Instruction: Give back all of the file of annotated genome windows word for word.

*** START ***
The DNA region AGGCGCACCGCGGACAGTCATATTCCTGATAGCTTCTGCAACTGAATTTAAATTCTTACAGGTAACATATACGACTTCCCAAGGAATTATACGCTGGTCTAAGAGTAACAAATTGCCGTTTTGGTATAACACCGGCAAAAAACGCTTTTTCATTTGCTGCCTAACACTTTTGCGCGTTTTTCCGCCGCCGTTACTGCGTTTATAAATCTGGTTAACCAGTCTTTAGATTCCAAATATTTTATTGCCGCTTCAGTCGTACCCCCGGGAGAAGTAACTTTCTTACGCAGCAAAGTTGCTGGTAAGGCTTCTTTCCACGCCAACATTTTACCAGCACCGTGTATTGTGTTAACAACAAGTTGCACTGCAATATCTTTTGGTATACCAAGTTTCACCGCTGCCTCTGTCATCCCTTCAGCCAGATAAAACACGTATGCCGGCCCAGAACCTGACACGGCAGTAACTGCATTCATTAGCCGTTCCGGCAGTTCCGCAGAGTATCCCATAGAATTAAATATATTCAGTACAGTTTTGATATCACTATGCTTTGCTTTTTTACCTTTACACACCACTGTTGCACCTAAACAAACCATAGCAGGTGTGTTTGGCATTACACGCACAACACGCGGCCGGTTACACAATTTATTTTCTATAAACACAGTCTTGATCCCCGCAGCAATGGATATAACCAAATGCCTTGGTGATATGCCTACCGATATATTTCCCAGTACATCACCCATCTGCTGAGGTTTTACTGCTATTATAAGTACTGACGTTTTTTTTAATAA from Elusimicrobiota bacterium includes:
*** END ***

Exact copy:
The DNA region AGGCGCACCGCGGACAGTCATATTCCTGATAGCTTCTGCAACTGAATTTAAATTCTTACAGGTAACATATACGACTTCCCAAGGAATTATACGCTGGTCTAAGAGTAACAAATTGCCGTTTTGGTATAACACCGGCAAAAAACGCTTTTTCATTTGCTGCCTAACACTTTTGCGCGTTTTTCCGCCGCCGTTACTGCGTTTATAAATCTGGTTAACCAGTCTTTAGATTCCAAATATTTTATTGCCGCTTCAGTCGTACCCCCGGGAGAAGTAACTTTCTTACGCAGCAAAGTTGCTGGTAAGGCTTCTTTCCACGCCAACATTTTACCAGCACCGTGTATTGTGTTAACAACAAGTTGCACTGCAATATCTTTTGGTATACCAAGTTTCACCGCTGCCTCTGTCATCCCTTCAGCCAGATAAAACACGTATGCCGGCCCAGAACCTGACACGGCAGTAACTGCATTCATTAGCCGTTCCGGCAGTTCCGCAGAGTATCCCATAGAATTAAATATATTCAGTACAGTTTTGATATCACTATGCTTTGCTTTTTTACCTTTACACACCACTGTTGCACCTAAACAAACCATAGCAGGTGTGTTTGGCATTACACGCACAACACGCGGCCGGTTACACAATTTATTTTCTATAAACACAGTCTTGATCCCCGCAGCAATGGATATAACCAAATGCCTTGGTGATATGCCTACCGATATATTTCCCAGTACATCACCCATCTGCTGAGGTTTTACTGCTATTATAAGTACTGACGTTTTTTTTAATAA from Elusimicrobiota bacterium includes: